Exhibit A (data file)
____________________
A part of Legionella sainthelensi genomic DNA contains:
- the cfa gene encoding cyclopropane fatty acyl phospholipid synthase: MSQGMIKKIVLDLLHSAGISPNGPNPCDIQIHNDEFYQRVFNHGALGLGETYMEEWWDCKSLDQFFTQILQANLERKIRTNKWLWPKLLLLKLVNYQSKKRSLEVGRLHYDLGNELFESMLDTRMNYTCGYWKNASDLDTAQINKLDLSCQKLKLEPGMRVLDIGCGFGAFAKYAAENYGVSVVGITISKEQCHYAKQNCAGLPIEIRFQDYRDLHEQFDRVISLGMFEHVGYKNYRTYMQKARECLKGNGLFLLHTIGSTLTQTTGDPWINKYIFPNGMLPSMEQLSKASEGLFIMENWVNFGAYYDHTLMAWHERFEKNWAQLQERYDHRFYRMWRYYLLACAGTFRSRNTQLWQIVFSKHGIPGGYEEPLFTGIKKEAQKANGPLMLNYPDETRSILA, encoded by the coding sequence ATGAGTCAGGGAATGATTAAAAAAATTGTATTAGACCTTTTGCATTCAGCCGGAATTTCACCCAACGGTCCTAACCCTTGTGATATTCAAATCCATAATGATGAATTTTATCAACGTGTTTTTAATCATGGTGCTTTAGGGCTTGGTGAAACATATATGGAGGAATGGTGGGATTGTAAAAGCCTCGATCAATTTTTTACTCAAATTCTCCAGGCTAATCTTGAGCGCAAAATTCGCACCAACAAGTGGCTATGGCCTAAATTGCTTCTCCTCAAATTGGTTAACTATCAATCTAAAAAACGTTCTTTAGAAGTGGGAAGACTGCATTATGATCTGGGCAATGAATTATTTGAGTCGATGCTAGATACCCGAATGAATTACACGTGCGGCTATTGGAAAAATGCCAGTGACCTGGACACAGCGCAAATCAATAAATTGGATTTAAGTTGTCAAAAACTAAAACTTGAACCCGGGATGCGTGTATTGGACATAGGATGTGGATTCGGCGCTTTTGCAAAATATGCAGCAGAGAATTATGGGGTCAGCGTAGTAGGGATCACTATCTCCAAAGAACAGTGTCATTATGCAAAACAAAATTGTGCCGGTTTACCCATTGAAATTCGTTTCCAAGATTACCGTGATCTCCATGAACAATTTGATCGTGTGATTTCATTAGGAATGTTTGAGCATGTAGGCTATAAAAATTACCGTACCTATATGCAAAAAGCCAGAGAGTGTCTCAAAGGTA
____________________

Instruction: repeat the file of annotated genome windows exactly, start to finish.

A part of Legionella sainthelensi genomic DNA contains:
- the cfa gene encoding cyclopropane fatty acyl phospholipid synthase: MSQGMIKKIVLDLLHSAGISPNGPNPCDIQIHNDEFYQRVFNHGALGLGETYMEEWWDCKSLDQFFTQILQANLERKIRTNKWLWPKLLLLKLVNYQSKKRSLEVGRLHYDLGNELFESMLDTRMNYTCGYWKNASDLDTAQINKLDLSCQKLKLEPGMRVLDIGCGFGAFAKYAAENYGVSVVGITISKEQCHYAKQNCAGLPIEIRFQDYRDLHEQFDRVISLGMFEHVGYKNYRTYMQKARECLKGNGLFLLHTIGSTLTQTTGDPWINKYIFPNGMLPSMEQLSKASEGLFIMENWVNFGAYYDHTLMAWHERFEKNWAQLQERYDHRFYRMWRYYLLACAGTFRSRNTQLWQIVFSKHGIPGGYEEPLFTGIKKEAQKANGPLMLNYPDETRSILA, encoded by the coding sequence ATGAGTCAGGGAATGATTAAAAAAATTGTATTAGACCTTTTGCATTCAGCCGGAATTTCACCCAACGGTCCTAACCCTTGTGATATTCAAATCCATAATGATGAATTTTATCAACGTGTTTTTAATCATGGTGCTTTAGGGCTTGGTGAAACATATATGGAGGAATGGTGGGATTGTAAAAGCCTCGATCAATTTTTTACTCAAATTCTCCAGGCTAATCTTGAGCGCAAAATTCGCACCAACAAGTGGCTATGGCCTAAATTGCTTCTCCTCAAATTGGTTAACTATCAATCTAAAAAACGTTCTTTAGAAGTGGGAAGACTGCATTATGATCTGGGCAATGAATTATTTGAGTCGATGCTAGATACCCGAATGAATTACACGTGCGGCTATTGGAAAAATGCCAGTGACCTGGACACAGCGCAAATCAATAAATTGGATTTAAGTTGTCAAAAACTAAAACTTGAACCCGGGATGCGTGTATTGGACATAGGATGTGGATTCGGCGCTTTTGCAAAATATGCAGCAGAGAATTATGGGGTCAGCGTAGTAGGGATCACTATCTCCAAAGAACAGTGTCATTATGCAAAACAAAATTGTGCCGGTTTACCCATTGAAATTCGTTTCCAAGATTACCGTGATCTCCATGAACAATTTGATCGTGTGATTTCATTAGGAATGTTTGAGCATGTAGGCTATAAAAATTACCGTACCTATATGCAAAAAGCCAGAGAGTGTCTCAAAGGTA